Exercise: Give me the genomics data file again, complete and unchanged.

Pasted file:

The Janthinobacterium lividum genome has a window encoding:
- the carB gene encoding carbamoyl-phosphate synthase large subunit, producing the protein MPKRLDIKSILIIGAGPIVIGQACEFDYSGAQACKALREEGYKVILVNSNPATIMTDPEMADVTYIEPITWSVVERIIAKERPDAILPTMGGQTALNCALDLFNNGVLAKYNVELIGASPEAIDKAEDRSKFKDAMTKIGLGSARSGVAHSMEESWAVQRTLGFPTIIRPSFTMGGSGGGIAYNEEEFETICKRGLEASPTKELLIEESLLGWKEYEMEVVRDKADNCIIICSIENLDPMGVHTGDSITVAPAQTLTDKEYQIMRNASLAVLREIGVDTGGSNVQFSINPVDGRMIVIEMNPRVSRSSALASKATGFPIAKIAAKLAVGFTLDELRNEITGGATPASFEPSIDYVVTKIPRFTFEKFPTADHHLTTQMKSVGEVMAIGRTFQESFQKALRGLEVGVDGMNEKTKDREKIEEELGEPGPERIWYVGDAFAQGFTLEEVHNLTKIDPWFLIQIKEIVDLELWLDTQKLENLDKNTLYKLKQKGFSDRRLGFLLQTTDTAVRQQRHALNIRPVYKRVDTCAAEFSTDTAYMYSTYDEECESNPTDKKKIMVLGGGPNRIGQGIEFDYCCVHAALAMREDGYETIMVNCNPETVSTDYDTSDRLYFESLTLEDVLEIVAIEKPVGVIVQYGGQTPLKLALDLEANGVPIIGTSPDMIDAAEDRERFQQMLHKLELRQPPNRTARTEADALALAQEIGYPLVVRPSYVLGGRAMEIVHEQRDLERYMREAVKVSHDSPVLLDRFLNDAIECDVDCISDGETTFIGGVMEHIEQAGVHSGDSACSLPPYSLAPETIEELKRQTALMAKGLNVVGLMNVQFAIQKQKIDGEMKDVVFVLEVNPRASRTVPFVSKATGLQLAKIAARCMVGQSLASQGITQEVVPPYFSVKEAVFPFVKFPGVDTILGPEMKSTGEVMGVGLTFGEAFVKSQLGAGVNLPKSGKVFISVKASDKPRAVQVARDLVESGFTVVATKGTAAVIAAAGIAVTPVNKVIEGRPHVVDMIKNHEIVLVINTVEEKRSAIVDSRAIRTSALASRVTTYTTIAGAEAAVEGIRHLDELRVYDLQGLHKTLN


The Janthinobacterium lividum genome has a window encoding:
- the carB gene encoding carbamoyl-phosphate synthase large subunit, producing the protein MPKRLDIKSILIIGAGPIVIGQACEFDYSGAQACKALREEGYKVILVNSNPATIMTDPEMADVTYIEPITWSVVERIIAKERPDAILPTMGGQTALNCALDLFNNGVLAKYNVELIGASPEAIDKAEDRSKFKDAMTKIGLGSARSGVAHSMEESWAVQRTLGFPTIIRPSFTMGGSGGGIAYNEEEFETICKRGLEASPTKELLIEESLLGWKEYEMEVVRDKADNCIIICSIENLDPMGVHTGDSITVAPAQTLTDKEYQIMRNASLAVLREIGVDTGGSNVQFSINPVDGRMIVIEMNPRVSRSSALASKATGFPIAKIAAKLAVGFTLDELRNEITGGATPASFEPSIDYVVTKIPRFTFEKFPTADHHLTTQMKSVGEVMAIGRTFQESFQKALRGLEVGVDGMNEKTKDREKIEEELGEPGPERIWYVGDAFAQGFTLEEVHNLTKIDPWFLIQIKEIVDLELWLDTQKLENLDKNTLYKLKQKGFSDRRLGFLLQTTDTAVRQQRHALNIRPVYKRVDTCAAEFSTDTAYMYSTYDEECESNPTDKKKIMVLGGGPNRIGQGIEFDYCCVHAALAMREDGYETIMVNCNPETVSTDYDTSDRLYFESLTLEDVLEIVAIEKPVGVIVQYGGQTPLKLALDLEANGVPIIGTSPDMIDAAEDRERFQQMLHKLELRQPPNRTARTEADALALAQEIGYPLVVRPSYVLGGRAMEIVHEQRDLERYMREAVKVSHDSPVLLDRFLNDAIECDVDCISDGETTFIGGVMEHIEQAGVHSGDSACSLPPYSLAPETIEELKRQTALMAKGLNVVGLMNVQFAIQKQKIDGEMKDVVFVLEVNPRASRTVPFVSKATGLQLAKIAARCMVGQSLASQGITQEVVPPYFSVKEAVFPFVKFPGVDTILGPEMKSTGEVMGVGLTFGEAFVKSQLGAGVNLPKSGKVFISVKASDKPRAVQVARDLVESGFTVVATKGTAAVIAAAGIAVTPVNKVIEGRPHVVDMIKNHEIVLVINTVEEKRSAIVDSRAIRTSALASRVTTYTTIAGAEAAVEGIRHLDELRVYDLQGLHKTLN